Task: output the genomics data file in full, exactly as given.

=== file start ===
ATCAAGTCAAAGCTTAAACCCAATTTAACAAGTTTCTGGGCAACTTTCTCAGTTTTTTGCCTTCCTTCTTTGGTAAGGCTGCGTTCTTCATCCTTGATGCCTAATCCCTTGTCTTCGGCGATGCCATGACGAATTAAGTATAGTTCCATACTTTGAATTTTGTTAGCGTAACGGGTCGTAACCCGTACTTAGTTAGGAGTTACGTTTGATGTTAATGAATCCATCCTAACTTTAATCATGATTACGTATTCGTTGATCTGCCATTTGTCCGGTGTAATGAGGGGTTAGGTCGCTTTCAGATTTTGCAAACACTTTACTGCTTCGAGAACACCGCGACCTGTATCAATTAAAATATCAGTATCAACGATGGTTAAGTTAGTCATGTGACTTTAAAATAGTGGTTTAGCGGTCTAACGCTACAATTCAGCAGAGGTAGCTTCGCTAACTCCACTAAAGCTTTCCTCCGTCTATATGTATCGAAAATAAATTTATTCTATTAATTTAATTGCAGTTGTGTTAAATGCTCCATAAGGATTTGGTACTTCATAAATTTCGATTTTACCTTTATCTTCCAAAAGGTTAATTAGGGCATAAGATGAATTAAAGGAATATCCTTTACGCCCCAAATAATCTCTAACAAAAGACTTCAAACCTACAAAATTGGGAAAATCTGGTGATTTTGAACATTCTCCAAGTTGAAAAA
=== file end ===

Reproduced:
ATCAAGTCAAAGCTTAAACCCAATTTAACAAGTTTCTGGGCAACTTTCTCAGTTTTTTGCCTTCCTTCTTTGGTAAGGCTGCGTTCTTCATCCTTGATGCCTAATCCCTTGTCTTCGGCGATGCCATGACGAATTAAGTATAGTTCCATACTTTGAATTTTGTTAGCGTAACGGGTCGTAACCCGTACTTAGTTAGGAGTTACGTTTGATGTTAATGAATCCATCCTAACTTTAATCATGATTACGTATTCGTTGATCTGCCATTTGTCCGGTGTAATGAGGGGTTAGGTCGCTTTCAGATTTTGCAAACACTTTACTGCTTCGAGAACACCGCGACCTGTATCAATTAAAATATCAGTATCAACGATGGTTAAGTTAGTCATGTGACTTTAAAATAGTGGTTTAGCGGTCTAACGCTACAATTCAGCAGAGGTAGCTTCGCTAACTCCACTAAAGCTTTCCTCCGTCTATATGTATCGAAAATAAATTTATTCTATTAATTTAATTGCAGTTGTGTTAAATGCTCCATAAGGATTTGGTACTTCATAAATTTCGATTTTACCTTTATCTTCCAAAAGGTTAATTAGGGCATAAGATGAATTAAAGGAATATCCTTTACGCCCCAAATAATCTCTAACAAAAGACTTCAAACCTACAAAATTGGGAAAATCTGGTGATTTTGAACATTCTCCAAGTTGAAAAA